Trekking Pole Splint

A broken trekking pole is usually an inconvenience rather than a disaster. However, if you are using your trekking poles to support your shelter (e.g. a Trailstar or Duomid), then a broken pole becomes a critical problem.

photo 1Now, I’ve never broken a pole, but there’s always a first time. After a short conflab on Twitter, Nigel gave me the idea of making a pole splint from some polypropylene pipe. So, today I nipped down to Homebase and bought some 22mm overflow piping. I cut a 15cm section and voilà, an almost perfect trekking pole splint, weight 12g.

photo 2 I always carry some duct tape, so both ends can be easily secured. It should be good enough as a temporary repair. When I was looking at pipes, I found that overflow pipes were lighter than ordinary polypropylene plumbing pipes and a lot cheaper. From now on, I shall be carrying one in my repair kit.

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11 thoughts on “Trekking Pole Splint”

  1. This should be compulsory for peeps that use their poles as an integral part of their shelters. I do often wonder how much such a shelter weighs including the poles, especially after reading a series of articles on ultra light backpacking. I know the Akto is a bit of a porker in the weight stakes, but that weight is everything – bath tub, mossy net, poles and outer. I’m guessing when everything is taken into account it’s not too far off 1 kg?

    1. My old Akto weighed 1.6kg. Trailstar plus Oooknest 1.075kg, pegs 140g, Fizan trekking poles (pair) 320g, total 1.535kg. So not much in it, however, I usually carry trekking poles anyway, so the weight saving becomes 385g for a significantly larger shelter. You pays your money and takes your choice.

  2. Good idea this. I see this as more as an issue for carbon poles that do snap clean (and that happens at least once a season in my world). Alloy poles tend to bend in the same accidental circumstances unless you are really unlucky. However, for carbons your sleeve is an absolute must.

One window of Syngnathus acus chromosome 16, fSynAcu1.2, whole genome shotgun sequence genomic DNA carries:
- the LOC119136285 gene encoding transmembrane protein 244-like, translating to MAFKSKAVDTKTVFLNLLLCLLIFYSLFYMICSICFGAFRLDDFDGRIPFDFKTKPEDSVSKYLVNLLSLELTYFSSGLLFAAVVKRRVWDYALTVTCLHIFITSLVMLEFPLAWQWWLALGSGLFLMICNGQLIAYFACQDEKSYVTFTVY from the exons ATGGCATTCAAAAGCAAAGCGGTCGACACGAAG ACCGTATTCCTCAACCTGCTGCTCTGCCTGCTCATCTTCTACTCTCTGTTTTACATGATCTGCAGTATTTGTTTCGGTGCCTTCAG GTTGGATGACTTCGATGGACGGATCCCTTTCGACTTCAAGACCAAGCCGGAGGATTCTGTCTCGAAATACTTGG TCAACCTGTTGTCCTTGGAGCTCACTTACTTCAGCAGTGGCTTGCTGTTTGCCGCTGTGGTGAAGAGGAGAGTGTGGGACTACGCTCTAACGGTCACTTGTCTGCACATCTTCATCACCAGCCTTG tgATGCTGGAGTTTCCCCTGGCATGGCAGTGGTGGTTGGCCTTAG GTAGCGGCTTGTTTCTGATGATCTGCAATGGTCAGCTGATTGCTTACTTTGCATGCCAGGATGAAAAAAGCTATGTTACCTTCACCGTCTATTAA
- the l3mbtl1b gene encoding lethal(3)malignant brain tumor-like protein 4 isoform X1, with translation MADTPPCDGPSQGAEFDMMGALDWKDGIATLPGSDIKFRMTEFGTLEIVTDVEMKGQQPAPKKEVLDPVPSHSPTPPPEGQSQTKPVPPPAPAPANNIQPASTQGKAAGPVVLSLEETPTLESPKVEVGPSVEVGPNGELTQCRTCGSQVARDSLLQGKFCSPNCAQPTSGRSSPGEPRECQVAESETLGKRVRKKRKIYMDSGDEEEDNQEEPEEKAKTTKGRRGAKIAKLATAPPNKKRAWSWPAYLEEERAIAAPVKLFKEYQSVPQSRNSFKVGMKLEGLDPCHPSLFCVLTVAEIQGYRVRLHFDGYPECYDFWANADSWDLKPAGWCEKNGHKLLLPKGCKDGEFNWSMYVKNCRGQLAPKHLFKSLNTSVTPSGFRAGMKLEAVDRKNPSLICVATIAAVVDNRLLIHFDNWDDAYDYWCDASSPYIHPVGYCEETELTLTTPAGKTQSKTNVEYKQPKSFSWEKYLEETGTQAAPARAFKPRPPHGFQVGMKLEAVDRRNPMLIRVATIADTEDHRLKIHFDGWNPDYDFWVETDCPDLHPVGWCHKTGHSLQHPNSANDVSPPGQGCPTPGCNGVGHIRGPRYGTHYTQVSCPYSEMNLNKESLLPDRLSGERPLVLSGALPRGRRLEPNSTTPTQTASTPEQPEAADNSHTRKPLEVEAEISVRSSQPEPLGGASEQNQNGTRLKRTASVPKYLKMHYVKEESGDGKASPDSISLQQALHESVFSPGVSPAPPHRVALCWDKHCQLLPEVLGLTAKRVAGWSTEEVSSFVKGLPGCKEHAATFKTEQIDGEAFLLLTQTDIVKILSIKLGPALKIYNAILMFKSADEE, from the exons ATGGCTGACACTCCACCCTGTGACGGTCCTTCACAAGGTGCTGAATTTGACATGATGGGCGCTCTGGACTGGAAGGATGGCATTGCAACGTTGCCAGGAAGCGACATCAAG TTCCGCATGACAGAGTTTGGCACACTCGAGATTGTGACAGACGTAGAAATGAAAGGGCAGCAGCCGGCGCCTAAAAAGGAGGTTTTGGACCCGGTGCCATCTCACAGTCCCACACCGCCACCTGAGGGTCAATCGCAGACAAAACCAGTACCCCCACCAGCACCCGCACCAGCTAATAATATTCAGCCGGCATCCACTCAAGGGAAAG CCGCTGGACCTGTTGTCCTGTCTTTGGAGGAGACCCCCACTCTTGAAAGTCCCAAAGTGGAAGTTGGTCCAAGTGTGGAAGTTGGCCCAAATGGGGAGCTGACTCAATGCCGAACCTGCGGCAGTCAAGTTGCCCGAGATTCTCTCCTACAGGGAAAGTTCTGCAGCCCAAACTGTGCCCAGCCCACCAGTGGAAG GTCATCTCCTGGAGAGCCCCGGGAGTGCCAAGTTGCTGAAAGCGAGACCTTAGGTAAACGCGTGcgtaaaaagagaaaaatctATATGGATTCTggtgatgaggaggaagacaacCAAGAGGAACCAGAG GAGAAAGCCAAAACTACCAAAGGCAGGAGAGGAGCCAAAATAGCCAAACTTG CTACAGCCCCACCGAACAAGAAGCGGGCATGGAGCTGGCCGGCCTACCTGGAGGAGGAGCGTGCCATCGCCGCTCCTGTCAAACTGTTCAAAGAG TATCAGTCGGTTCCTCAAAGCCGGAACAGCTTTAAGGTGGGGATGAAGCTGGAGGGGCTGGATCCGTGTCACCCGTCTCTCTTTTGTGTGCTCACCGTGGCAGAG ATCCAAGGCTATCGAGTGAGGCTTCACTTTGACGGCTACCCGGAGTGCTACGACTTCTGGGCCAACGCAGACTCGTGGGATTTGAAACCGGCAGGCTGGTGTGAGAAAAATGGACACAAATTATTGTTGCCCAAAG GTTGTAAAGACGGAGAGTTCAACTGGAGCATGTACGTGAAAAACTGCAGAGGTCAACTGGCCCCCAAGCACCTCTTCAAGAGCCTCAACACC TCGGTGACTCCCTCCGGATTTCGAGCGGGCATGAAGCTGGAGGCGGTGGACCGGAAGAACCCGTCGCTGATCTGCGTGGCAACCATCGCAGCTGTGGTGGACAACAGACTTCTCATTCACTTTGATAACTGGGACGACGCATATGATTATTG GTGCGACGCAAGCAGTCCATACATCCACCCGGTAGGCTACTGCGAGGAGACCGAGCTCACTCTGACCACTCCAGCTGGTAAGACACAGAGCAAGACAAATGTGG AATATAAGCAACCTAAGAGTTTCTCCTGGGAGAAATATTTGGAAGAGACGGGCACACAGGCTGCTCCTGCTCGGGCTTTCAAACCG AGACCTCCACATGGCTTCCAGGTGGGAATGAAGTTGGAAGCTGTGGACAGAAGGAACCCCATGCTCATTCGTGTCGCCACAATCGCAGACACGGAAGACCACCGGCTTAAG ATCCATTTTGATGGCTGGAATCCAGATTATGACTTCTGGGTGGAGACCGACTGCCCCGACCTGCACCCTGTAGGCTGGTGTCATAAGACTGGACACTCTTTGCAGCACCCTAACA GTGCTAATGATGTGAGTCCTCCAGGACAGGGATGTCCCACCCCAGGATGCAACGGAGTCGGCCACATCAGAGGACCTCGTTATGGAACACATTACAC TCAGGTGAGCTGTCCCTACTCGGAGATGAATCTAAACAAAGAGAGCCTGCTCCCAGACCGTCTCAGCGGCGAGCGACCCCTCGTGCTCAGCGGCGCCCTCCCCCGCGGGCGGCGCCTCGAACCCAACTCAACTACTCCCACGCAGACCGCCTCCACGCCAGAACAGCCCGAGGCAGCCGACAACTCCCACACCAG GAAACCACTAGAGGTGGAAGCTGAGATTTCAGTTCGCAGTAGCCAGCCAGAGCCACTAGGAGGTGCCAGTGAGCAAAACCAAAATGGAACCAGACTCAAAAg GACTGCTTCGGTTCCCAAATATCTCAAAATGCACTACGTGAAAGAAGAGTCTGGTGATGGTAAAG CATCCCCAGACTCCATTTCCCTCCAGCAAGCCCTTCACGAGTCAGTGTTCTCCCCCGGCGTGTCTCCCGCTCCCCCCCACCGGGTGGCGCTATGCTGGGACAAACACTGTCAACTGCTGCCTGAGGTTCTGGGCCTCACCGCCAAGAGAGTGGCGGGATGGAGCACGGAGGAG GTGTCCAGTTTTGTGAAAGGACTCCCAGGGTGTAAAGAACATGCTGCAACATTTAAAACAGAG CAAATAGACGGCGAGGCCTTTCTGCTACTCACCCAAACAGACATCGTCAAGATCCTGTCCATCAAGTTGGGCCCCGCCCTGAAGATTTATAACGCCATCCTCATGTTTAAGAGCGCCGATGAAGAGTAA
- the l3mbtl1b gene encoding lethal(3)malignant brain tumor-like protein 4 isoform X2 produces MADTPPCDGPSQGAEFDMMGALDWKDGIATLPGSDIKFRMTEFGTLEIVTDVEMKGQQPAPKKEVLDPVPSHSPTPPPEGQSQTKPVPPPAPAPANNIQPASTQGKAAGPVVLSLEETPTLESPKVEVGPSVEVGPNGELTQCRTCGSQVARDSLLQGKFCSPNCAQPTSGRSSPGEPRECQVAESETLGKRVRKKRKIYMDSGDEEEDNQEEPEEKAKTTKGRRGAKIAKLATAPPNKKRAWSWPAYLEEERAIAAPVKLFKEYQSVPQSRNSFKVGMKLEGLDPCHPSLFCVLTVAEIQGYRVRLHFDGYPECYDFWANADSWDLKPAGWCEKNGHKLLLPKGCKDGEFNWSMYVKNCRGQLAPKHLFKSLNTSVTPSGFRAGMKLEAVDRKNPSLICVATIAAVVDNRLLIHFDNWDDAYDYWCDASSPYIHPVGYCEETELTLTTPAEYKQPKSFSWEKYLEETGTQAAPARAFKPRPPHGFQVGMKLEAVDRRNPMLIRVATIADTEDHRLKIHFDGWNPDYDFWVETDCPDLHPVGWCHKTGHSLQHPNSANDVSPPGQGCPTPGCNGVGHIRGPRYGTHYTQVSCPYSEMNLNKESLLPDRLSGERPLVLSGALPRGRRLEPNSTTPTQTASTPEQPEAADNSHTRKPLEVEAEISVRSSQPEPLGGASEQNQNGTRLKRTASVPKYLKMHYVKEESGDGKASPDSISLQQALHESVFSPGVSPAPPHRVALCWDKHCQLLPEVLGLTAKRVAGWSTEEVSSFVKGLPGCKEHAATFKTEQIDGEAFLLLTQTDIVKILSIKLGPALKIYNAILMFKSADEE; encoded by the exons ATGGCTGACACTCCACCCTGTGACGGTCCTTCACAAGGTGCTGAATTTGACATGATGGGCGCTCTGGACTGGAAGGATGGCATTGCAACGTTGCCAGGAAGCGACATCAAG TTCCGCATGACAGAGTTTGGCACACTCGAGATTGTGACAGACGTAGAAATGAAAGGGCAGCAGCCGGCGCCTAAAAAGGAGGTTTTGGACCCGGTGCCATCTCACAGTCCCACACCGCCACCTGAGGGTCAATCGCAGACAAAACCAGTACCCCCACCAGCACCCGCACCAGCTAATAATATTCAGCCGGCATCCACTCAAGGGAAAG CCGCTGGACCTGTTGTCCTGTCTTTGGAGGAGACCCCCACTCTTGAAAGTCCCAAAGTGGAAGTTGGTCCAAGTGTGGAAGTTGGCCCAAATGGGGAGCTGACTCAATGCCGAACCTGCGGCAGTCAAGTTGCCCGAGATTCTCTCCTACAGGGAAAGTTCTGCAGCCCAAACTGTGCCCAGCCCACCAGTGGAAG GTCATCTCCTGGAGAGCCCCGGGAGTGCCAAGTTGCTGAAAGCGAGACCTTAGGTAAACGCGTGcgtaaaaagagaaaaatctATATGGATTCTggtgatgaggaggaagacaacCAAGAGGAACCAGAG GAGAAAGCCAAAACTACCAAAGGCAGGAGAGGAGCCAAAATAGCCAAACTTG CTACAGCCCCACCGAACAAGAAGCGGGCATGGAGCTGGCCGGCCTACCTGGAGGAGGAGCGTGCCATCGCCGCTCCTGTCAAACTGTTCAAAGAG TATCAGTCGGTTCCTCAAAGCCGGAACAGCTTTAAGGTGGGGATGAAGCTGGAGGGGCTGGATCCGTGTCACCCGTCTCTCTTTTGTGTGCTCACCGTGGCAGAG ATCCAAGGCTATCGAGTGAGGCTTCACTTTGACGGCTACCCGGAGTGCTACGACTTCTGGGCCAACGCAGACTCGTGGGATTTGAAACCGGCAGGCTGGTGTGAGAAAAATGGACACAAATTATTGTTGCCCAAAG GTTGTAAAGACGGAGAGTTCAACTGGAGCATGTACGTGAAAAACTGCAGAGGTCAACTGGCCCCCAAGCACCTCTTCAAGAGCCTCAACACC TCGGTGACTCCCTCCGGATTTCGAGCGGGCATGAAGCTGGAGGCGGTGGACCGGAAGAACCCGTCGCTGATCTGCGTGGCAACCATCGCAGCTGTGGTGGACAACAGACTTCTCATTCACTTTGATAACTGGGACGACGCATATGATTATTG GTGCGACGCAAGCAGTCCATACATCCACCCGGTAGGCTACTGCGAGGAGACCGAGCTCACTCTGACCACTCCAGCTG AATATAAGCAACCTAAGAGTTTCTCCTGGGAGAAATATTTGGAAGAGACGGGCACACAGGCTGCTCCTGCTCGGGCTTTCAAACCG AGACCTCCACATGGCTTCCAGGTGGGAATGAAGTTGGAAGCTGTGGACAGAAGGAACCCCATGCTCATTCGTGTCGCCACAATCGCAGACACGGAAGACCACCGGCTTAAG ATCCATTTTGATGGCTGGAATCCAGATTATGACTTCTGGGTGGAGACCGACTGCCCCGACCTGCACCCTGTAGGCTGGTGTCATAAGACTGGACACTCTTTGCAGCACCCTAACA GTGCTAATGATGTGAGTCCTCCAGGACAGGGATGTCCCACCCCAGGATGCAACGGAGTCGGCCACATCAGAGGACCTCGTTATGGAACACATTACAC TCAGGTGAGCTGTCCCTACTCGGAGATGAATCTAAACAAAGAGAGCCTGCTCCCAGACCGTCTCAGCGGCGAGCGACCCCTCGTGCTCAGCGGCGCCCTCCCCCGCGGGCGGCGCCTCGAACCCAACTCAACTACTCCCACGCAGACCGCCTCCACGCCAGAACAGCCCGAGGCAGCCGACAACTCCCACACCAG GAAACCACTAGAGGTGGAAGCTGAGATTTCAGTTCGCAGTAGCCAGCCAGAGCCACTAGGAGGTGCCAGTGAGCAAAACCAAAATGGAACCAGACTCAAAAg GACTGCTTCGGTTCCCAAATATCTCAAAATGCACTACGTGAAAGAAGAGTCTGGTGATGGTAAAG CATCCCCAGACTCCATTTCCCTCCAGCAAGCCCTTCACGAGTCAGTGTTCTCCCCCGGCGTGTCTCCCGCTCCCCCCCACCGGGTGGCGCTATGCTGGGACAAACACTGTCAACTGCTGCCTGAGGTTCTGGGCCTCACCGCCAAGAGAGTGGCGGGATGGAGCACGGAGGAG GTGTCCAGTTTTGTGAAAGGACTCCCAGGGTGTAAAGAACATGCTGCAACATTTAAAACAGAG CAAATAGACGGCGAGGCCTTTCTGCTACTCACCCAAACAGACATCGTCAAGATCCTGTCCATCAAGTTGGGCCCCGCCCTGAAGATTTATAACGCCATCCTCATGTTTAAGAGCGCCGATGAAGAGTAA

Re Rob’s comment I see his point (I own an Akto, Trailstar and Scarp). I think with the Trailstar you’ve got a flexibility that the Akto doesn’t have. I always walk with poles (so I am carrying them in my hands as opposed to the pack) and the bug net is really only a requirement part of the year (my oooktub for the rest of the year is negligible weight wise).

    1. I think the splint will be useful for aluminium poles as well. Even if you can bend the poles back into shape, there will be a structural weakness, which could be a problem when supporting a shelter.

  3. Ah Okies. It seems that it would only make sense for me if I started using walking poles. My knees get pounded the worst on a descent, but on many descents I feel I’d rather have both hands free to grab stuff when required. I do seem to be in the minority though, when I see other peeps out and about.

  4. Nice one Robin. So much to know about trekking pole before one ventures into trekking. Any job that we do needs careful planning but more so in trekking because of the adventurous nature of this hobby..

  5. Robin, I read each and every message from you so thanks for the idea for a pole splint. My poles are Peak Walker by Trekmates with three sections. The upper section has an unremoveable ‘stop’ at the base (to secure the fixing for the top of the middle section), which prevents a piece of pipe from sliding on. However, I imagine I could cut the pipe lengthways and secure with duct tape; what do readers think? The middle and lower sections, (although narrower and requiring a different diameter pipe) would probably be more easily repairable.

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